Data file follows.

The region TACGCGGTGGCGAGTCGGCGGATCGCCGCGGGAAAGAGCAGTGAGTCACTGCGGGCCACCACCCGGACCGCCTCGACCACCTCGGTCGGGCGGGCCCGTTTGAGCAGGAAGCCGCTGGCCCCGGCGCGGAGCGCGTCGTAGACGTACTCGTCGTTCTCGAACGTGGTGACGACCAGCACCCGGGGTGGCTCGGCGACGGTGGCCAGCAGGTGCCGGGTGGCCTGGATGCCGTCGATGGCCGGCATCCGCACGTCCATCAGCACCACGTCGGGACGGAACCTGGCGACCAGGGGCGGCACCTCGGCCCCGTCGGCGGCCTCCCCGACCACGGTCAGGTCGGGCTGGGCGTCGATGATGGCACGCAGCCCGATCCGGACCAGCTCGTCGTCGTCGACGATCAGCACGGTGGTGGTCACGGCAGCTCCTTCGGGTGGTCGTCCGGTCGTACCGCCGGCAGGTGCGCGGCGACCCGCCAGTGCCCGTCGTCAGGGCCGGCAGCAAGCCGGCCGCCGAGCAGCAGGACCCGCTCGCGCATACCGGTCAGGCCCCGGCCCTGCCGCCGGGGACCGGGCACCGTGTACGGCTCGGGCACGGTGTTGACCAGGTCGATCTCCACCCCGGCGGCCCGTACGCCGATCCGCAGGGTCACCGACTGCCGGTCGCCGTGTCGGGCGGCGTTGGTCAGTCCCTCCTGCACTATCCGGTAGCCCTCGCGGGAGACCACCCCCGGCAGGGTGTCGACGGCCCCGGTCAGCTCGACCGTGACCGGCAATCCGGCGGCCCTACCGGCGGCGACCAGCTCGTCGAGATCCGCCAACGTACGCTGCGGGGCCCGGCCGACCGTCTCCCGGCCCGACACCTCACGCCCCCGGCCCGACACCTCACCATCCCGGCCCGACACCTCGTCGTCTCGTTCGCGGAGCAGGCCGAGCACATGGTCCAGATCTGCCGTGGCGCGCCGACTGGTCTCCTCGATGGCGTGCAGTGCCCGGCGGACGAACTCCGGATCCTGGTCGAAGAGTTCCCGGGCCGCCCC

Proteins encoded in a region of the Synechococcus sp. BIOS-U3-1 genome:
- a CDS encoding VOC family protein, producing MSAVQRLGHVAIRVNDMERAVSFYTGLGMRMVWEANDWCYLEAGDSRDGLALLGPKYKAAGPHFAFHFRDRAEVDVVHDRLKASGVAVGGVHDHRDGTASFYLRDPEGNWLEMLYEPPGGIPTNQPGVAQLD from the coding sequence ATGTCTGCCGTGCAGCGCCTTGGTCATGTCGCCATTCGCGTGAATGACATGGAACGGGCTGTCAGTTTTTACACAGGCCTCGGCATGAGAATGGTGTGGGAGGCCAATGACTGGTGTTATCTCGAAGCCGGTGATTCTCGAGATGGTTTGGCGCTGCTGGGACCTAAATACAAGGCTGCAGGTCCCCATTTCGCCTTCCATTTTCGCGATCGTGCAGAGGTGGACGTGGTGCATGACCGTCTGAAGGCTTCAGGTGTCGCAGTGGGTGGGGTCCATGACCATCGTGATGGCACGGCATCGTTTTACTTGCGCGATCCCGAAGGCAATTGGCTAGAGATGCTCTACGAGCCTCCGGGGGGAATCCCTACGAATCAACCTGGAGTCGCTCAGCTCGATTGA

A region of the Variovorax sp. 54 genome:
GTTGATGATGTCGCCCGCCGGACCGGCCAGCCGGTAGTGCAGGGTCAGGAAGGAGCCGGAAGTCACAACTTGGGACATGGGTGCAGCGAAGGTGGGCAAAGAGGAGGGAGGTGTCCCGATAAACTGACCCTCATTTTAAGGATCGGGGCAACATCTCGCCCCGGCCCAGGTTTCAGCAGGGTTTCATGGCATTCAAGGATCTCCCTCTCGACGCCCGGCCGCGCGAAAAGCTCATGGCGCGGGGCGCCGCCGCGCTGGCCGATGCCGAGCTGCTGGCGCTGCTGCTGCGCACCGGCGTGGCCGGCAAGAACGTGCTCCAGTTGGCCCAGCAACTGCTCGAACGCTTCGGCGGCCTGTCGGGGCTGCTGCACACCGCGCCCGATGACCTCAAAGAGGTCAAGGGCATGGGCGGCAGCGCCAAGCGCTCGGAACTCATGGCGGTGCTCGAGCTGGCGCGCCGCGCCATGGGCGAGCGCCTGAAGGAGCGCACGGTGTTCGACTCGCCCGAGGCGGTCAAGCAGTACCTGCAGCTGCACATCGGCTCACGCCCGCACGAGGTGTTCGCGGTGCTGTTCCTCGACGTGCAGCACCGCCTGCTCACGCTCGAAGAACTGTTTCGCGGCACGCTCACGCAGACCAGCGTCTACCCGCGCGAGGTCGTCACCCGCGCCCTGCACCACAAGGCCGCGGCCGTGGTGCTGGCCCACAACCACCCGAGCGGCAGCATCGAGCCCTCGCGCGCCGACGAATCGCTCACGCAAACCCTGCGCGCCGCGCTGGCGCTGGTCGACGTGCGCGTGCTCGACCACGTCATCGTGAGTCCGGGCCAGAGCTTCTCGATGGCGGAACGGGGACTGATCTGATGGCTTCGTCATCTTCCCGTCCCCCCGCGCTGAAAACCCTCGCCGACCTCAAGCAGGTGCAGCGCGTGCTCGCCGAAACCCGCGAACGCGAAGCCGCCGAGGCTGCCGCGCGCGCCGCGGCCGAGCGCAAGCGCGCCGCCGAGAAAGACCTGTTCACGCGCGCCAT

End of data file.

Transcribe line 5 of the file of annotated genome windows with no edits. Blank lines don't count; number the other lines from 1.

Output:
GTTGATGATGTCGCCCGCCGGACCGGCCAGCCGGTAGTGCAGGGTCAGGAAGGAGCCGGAAGTCACAACTTGGGACATGGGTGCAGCGAAGGTGGGCAAAGAGGAGGGAGGTGTCCCGATAAACTGACCCTCATTTTAAGGATCGGGGCAACATCTCGCCCCGGCCCAGGTTTCAGCAGGGTTTCATGGCATTCAAGGATCTCCCTCTCGACGCCCGGCCGCGCGAAAAGCTCATGGCGCGGGGCGCCGCCGCGCTGGCCGATGCCGAGCTGCTGGCGCTGCTGCTGCGCACCGGCGTGGCCGGCAAGAACGTGCTCCAGTTGGCCCAGCAACTGCTCGAACGCTTCGGCGGCCTGTCGGGGCTGCTGCACACCGCGCCCGATGACCTCAAAGAGGTCAAGGGCATGGGCGGCAGCGCCAAGCGCTCGGAACTCATGGCGGTGCTCGAGCTGGCGCGCCGCGCCATGGGCGAGCGCCTGAAGGAGCGCACGGTGTTCGACTCGCCCGAGGCGGTCAAGCAGTACCTGCAGCTGCACATCGGCTCACGCCCGCACGAGGTGTTCGCGGTGCTGTTCCTCGACGTGCAGCACCGCCTGCTCACGCTCGAAGAACTGTTTCGCGGCACGCTCACGCAGACCAGCGTCTACCCGCGCGAGGTCGTCACCCGCGCCCTGCACCACAAGGCCGCGGCCGTGGTGCTGGCCCACAACCACCCGAGCGGCAGCATCGAGCCCTCGCGCGCCGACGAATCGCTCACGCAAACCCTGCGCGCCGCGCTGGCGCTGGTCGACGTGCGCGTGCTCGACCACGTCATCGTGAGTCCGGGCCAGAGCTTCTCGATGGCGGAACGGGGACTGATCTGATGGCTTCGTCATCTTCCCGTCCCCCCGCGCTGAAAACCCTCGCCGACCTCAAGCAGGTGCAGCGCGTGCTCGCCGAAACCCGCGAACGCGAAGCCGCCGAGGCTGCCGCGCGCGCCGCGGCCGAGCGCAAGCGCGCCGCCGAGAAAGACCTGTTCACGCGCGCCAT